We like to work with visual metaphor, everyday situations that somehow amaze us. We look for popular references that are also interesting for us because of their materiality, evocative power, or, simply, because of their symbolic value.
We surround ourselves with books, objects, materials, tools, and models, which together work as a sample book both of memories and of opportunities.
Pieces like “Pool” Chair, “Sunset” Lamp, and “Drift” Armchair shift common understandings of material and form in a very playful way – why have been you drawn to this experimental and playful aspect of design and how does it shape your design process?
One of [the] recurring themes in our work is to look for materials and references outside of conventional design and bring them into everyday life; in that journey, new ways of living objects appear. In the case of the “Pool” Chair, this is done in a very evident way by extrapolating the geometry, technique, and finishes of prefabricated pools to the world of chairs. This literalness with which we treat the concept brings the user closer to the design and produces an almost immediate connection.
What do you see in the future of contemporary, collectible Spanish design?
We believe that we are living in a moment of great opportunity, both on an industrial and a communication level. In Spain, thanks to the real estate boom, there are many companies dedicated to the [manufacturing] of construction components, the challenge for us designers is to use these tools to transport existing knowledge to the world of product design.
We have been working with Spanish and Portuguese craftsmen, great professionals, people with whom you learn a lot, brands that are willing to accept atypical jobs, who like challenges and who master technique.
It is also important to understand that the crafts of the future operate with inputs beyond manual work and the workshop itself, we could call it digital crafts: the intersection between traditional crafts, high technology, and [multidisciplinarity]. Therefore, this way of working is in the process of being redefined and we believe that it is important to leave behind the romantic vision in which for something to be purely artisan it has to be ultra-specialized or there should be no machines involved. We find it much more interesting to work on the border between traditions, experimentation, and the composition of knowledge, mixing technologies and interests far [beyond] the label of what we understand as craftsmanship today. This mixture of processes gives us the opportunity to produce experimental pieces that, although being sculptural, still maintain their functionality.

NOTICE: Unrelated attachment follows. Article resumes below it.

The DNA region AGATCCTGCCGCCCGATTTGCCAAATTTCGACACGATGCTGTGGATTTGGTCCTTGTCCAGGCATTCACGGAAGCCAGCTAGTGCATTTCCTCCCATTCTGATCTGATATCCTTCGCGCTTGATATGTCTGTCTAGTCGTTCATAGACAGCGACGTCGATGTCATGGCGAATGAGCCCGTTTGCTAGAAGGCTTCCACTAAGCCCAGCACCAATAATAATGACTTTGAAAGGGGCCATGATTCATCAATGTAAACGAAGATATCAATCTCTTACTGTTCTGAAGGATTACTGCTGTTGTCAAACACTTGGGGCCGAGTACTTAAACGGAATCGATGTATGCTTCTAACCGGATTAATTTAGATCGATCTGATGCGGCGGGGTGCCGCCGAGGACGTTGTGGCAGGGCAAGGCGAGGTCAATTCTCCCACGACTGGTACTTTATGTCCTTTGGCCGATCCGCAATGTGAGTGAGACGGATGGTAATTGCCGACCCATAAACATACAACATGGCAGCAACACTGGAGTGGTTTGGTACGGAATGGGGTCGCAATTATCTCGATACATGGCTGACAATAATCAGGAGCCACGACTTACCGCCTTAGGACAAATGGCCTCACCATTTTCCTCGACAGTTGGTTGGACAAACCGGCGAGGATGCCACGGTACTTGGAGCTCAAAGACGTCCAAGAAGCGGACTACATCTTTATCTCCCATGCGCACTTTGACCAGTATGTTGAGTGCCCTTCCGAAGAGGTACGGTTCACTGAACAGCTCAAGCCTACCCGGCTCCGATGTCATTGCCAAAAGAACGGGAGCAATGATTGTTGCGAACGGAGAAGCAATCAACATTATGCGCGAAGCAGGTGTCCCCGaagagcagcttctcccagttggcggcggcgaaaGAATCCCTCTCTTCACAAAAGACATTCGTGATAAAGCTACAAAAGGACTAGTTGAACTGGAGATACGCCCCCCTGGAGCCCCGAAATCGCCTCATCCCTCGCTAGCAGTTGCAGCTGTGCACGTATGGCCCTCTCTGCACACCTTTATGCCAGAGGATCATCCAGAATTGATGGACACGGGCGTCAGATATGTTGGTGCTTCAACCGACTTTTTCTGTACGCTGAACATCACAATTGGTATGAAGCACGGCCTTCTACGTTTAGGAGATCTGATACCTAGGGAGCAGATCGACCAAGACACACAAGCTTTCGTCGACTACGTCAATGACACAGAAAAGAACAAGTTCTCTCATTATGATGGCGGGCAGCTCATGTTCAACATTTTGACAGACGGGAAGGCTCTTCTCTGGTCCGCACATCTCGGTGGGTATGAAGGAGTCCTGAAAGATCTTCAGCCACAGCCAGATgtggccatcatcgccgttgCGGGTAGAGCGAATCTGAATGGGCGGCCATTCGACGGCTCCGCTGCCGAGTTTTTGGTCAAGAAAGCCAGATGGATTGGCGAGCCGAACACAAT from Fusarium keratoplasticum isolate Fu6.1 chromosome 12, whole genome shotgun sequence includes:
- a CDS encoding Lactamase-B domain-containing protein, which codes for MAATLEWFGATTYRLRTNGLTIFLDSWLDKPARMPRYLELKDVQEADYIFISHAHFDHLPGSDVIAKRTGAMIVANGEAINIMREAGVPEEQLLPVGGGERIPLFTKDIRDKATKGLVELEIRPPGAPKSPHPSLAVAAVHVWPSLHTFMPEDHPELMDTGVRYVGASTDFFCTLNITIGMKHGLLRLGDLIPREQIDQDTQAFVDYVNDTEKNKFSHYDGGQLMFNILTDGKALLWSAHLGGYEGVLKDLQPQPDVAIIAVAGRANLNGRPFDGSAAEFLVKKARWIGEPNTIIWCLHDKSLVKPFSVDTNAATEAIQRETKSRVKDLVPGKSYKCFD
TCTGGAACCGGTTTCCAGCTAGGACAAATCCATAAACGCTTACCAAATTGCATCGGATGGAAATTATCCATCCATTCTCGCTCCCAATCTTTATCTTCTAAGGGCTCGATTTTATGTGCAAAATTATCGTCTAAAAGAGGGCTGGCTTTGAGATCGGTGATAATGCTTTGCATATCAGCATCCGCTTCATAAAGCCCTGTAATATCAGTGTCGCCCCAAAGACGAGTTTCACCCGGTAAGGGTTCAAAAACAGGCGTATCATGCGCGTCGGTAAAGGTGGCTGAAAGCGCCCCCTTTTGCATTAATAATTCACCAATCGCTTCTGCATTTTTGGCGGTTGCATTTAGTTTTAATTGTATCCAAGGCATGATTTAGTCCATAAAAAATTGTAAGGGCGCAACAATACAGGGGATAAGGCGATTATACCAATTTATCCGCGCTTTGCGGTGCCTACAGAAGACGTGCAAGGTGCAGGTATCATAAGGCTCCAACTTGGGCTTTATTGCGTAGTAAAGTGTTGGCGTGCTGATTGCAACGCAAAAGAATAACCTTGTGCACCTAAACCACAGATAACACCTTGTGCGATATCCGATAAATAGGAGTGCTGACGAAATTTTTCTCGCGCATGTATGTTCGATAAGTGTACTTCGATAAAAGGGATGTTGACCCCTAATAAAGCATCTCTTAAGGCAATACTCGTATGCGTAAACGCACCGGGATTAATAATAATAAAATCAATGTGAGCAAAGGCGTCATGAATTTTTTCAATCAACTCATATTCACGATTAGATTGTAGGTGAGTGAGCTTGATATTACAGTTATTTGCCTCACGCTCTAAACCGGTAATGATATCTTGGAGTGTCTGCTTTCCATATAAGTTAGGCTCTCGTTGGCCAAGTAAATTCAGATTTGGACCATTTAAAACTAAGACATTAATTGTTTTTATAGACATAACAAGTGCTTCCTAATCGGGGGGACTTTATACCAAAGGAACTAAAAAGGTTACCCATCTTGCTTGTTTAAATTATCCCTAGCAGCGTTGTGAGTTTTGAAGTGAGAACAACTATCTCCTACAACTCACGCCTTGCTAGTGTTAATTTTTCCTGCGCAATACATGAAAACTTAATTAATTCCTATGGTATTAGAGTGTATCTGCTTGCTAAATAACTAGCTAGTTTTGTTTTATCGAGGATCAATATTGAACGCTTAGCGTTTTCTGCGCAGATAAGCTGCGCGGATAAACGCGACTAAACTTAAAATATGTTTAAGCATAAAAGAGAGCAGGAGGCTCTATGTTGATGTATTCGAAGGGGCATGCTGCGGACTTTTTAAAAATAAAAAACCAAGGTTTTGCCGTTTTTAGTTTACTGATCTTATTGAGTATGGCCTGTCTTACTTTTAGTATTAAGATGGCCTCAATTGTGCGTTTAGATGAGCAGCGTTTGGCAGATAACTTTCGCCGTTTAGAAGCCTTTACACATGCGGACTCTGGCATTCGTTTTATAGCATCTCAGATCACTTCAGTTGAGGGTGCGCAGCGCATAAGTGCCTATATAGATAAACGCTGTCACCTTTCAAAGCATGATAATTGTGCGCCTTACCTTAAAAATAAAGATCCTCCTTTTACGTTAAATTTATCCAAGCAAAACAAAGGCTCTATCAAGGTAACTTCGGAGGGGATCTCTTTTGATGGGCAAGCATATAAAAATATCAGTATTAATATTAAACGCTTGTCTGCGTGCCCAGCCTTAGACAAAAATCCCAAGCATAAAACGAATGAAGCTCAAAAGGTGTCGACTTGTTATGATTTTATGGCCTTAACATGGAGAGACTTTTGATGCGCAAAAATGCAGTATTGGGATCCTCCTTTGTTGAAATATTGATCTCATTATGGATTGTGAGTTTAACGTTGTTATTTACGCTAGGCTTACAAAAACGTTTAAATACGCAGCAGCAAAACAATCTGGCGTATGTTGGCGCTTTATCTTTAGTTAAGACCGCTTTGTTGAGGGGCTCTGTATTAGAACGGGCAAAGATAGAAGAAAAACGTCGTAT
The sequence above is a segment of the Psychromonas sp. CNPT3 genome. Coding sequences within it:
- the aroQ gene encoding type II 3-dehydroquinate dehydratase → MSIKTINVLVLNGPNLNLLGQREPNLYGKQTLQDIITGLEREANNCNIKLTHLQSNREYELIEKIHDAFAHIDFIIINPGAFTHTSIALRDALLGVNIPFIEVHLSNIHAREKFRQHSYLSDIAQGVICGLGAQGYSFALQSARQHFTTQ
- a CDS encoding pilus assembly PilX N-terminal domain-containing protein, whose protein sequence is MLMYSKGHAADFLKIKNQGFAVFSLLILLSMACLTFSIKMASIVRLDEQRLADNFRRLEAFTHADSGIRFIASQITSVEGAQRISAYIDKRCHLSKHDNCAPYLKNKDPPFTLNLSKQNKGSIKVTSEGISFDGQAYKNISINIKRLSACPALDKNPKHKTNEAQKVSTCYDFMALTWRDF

Where do you see yourselves in this future?
Our goal as a studio is to become a platform capable of taking risks and from which we can experiment and investigate by mixing our own interests with the collective imaginary. We would like, over the years, to extend our range of action in order to have an even greater perspective of the world we live in and to be able to apply our design approach to increasingly global and interconnected needs.
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Tornasol Studio is an architecture and product design studio based in Madrid. We do projects in which emotional relationships are established through perception and symbolism. Our work focuses on the study of natural phenomena and their relationship with users: light, sound, movement, materiality, color, scale and proportion. We work with our clients to materialize wishes through technique and imagination. We collaborate with publishers, producers, other architecture studios, and communication agencies.
Founded by Inés Llasera and Guillermo Trapiello in 2017.